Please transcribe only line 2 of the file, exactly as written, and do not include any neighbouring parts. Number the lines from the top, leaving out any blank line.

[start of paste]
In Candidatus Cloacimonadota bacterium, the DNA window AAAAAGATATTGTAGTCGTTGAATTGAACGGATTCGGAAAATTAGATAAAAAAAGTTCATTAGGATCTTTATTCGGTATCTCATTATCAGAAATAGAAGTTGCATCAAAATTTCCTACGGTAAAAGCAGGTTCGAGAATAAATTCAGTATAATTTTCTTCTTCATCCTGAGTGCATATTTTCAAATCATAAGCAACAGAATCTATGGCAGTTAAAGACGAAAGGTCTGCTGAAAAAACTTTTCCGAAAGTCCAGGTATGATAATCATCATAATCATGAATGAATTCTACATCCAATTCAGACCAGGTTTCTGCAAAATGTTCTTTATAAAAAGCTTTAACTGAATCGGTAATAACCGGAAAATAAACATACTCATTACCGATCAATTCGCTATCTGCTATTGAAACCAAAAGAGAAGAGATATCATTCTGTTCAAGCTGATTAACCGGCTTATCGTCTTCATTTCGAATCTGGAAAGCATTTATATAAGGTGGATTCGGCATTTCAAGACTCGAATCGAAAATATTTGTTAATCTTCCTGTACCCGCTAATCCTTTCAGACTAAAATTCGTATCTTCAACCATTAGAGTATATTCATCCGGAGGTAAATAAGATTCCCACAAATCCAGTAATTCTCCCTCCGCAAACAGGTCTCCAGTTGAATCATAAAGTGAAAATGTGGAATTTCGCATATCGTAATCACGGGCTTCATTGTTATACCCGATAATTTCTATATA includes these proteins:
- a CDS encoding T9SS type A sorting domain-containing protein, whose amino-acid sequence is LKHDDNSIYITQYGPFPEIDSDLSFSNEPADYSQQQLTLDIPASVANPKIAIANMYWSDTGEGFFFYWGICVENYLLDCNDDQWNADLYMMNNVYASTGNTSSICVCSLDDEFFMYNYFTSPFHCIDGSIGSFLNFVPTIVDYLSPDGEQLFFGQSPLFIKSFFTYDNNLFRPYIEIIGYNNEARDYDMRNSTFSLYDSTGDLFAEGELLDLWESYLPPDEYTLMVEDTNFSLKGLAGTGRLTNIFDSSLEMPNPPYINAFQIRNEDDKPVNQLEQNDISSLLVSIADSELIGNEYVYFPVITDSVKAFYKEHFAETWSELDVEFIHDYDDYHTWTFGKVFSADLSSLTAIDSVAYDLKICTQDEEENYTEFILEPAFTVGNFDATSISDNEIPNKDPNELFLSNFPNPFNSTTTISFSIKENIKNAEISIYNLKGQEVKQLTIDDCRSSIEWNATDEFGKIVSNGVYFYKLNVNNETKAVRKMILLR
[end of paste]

- a CDS encoding T9SS type A sorting domain-containing protein, whose amino-acid sequence is LKHDDNSIYITQYGPFPEIDSDLSFSNEPADYSQQQLTLDIPASVANPKIAIANMYWSDTGEGFFFYWGICVENYLLDCNDDQWNADLYMMNNVYASTGNTSSICVCSLDDEFFMYNYFTSPFHCIDGSIGSFLNFVPTIVDYLSPDGEQLFFGQSPLFIKSFFTYDNNLFRPYIEIIGYNNEARDYDMRNSTFSLYDSTGDLFAEGELLDLWESYLPPDEYTLMVEDTNFSLKGLAGTGRLTNIFDSSLEMPNPPYINAFQIRNEDDKPVNQLEQNDISSLLVSIADSELIGNEYVYFPVITDSVKAFYKEHFAETWSELDVEFIHDYDDYHTWTFGKVFSADLSSLTAIDSVAYDLKICTQDEEENYTEFILEPAFTVGNFDATSISDNEIPNKDPNELFLSNFPNPFNSTTTISFSIKENIKNAEISIYNLKGQEVKQLTIDDCRSSIEWNATDEFGKIVSNGVYFYKLNVNNETKAVRKMILLR